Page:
Protective Measures: Legal insights

By Attorney at Law Suhendra Leon. This email address is being protected from spambots. You need JavaScript enabled to view it.

Our firm was approached by a client requesting assistance because an institution did not understand what a person being under guardianship entails. It is not the first time I have encountered the particular situation whereby there is lack of knowledge regarding the different protection measures. Furthermore, there may be people struggling with family members who, due to (mental) illness or age, are not able to handle their own affairs. Therefore, my article today is aimed to increase the general knowledge of the different protection measures that are legally possible.

The first book of the Civil Code provides different protection measures to protect persons that are not able to handle (part) of their own affairs. All these measures can be imposed by the Court of First Instance at request of a spouse, a partner, a relative till the fourth degree, and the Public Prosecutor’s Office. All the requests to the court, to impose such a measure, must be duly substantiated with doctor reports and other documentation.

Guardianship (in Dutch, “Curatele”)

The most far-reaching measure is the guardianship. This measure can be imposed if a person is not able to manage their own affairs because of a mental illness that may or not may come up temporarily. Furthermore, it can be imposed if a person squanders his money or if the person has an addiction to drugs or alcohol, and cannot organize their own affairs, repeatedly misbehaves in public and poses a danger to self or others.

Examples I have encountered during my career in regard to guardianship are persons with bipolar disorder during a manic episode, persons dealing with addiction, persons with dementia or persons who have lost most of their faculties due to a stroke or heart attack.

If a father has a younger girlfriend and decides to travel the world with said girlfriend and spends most of his money doing so, the children may be mortified that the parent is squandering their future inheritance, but that does not mean that this situation qualifies as squandering in the sense of the law.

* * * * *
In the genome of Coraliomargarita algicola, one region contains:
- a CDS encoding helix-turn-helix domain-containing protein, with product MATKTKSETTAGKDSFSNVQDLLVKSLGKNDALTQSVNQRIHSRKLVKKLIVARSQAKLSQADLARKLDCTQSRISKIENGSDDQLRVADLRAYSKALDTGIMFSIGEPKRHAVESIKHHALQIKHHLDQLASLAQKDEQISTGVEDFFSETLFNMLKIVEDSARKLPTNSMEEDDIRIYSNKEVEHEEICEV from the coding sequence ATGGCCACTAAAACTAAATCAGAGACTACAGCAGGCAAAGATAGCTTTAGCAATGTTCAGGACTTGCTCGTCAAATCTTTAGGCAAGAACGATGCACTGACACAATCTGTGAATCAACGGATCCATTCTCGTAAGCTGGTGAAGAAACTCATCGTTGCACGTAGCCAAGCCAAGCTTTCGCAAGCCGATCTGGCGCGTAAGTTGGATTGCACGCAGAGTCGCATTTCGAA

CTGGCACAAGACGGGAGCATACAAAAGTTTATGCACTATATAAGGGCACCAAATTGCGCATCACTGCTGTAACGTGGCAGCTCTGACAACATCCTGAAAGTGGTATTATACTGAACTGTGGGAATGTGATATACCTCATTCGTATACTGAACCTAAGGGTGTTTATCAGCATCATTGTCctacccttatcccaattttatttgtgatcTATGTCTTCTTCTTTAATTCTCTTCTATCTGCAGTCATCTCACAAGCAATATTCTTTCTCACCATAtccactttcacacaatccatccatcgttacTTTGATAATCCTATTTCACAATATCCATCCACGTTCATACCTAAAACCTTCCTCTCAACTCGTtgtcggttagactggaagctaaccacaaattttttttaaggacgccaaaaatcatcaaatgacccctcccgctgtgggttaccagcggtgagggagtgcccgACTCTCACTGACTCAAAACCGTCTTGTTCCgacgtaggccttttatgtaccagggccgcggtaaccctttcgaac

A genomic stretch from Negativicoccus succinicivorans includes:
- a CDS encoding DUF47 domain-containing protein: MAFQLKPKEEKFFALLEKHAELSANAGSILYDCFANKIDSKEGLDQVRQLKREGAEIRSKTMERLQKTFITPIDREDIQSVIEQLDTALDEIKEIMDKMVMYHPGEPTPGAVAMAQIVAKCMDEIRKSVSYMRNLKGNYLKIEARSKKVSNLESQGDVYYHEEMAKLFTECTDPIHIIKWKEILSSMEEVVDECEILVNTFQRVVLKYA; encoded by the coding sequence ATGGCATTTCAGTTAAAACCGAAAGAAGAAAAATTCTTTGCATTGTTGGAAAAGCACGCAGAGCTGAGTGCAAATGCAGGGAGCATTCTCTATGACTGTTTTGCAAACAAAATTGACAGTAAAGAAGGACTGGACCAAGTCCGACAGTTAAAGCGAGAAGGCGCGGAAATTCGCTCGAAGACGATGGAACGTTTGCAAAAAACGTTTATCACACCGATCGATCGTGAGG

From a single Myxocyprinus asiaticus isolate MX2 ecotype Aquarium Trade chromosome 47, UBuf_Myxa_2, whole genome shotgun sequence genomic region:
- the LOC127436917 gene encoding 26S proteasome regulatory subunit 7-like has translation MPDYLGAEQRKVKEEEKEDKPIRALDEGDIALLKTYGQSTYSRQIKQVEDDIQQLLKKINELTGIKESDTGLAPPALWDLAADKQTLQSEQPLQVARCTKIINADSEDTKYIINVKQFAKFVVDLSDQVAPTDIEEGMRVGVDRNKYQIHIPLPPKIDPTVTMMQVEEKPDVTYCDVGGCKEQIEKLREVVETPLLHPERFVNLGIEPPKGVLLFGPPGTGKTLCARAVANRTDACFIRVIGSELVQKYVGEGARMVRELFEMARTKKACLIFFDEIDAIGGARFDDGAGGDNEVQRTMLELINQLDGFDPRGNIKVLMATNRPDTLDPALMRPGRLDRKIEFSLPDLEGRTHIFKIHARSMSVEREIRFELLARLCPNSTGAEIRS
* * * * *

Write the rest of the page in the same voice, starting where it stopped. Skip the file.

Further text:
In cases of addiction that merits guardianship, the court can also decide to place the person in an institution to receive treatment if the person repeatedly misbehaves in public and is a danger to himself and to others.

In my experience, there are limitations in Sint Maarten with regard to placement in the institution stipulated by law. Before requesting such measure, it is recommendable to reach out to the institution to assess the possibilities they have. This sadly means that in Sint Maarten, not everybody that needs treatment can receive treatment.

From the moment the court decides that a person is under guardianship, the person becomes legally incapacitated. This means that agreements the person enters can be nullified by the guardian. The court appoints a guardian that is competent to represent the person in all legal acts; for example, all dealings with banks, census, entering and cancelling agreements, taxes and selling or purchasing property.

The person under guardianship is only competent to perform legal acts with written permission of the guardian. The guardian is also the one that makes decisions with regard to matters pertaining to the (health) care of this person. Naturally, the guardian has to consult and involve the person in those decisions as much as possible.

Regarding family law matters, for example, marriage or to recognize a child; a person under guardianship requires permission of the court to proceed.

Administration (“Bewind”)

If a person is not able to handle his financial affairs due to his physical or mental condition, the court can impose a protective measure and appoint an administrator for goods belonging to this person.

The administrator is the only person authorized to manage the goods under the administratorship. The owner needs cooperation of the administrator or the court to dispose of the goods under administratorship.

Mentorship (“Mentorschap”)

If a person is not able to handle non-financial affairs due to his/her physical or mental condition, the court can appoint a mentor for this person. The mentor will handle matters related to (health) care.

The mentor has to consult and involve the person as much as possible in this decision-making. Furthermore, the mentor advises the person under mentorship and promotes the development of the mentored to take care of his/her matters, so far as this person is able to do so.

Administration and mentorship can be imposed together. Examples where this measure can be imposed are in cases of persons with Down syndrome or (severe) autism. In the Netherlands, there are career guardians, administrators or mentors that earn their living with this kind of work. In Sint Maarten, we have to mostly rely on loving family members.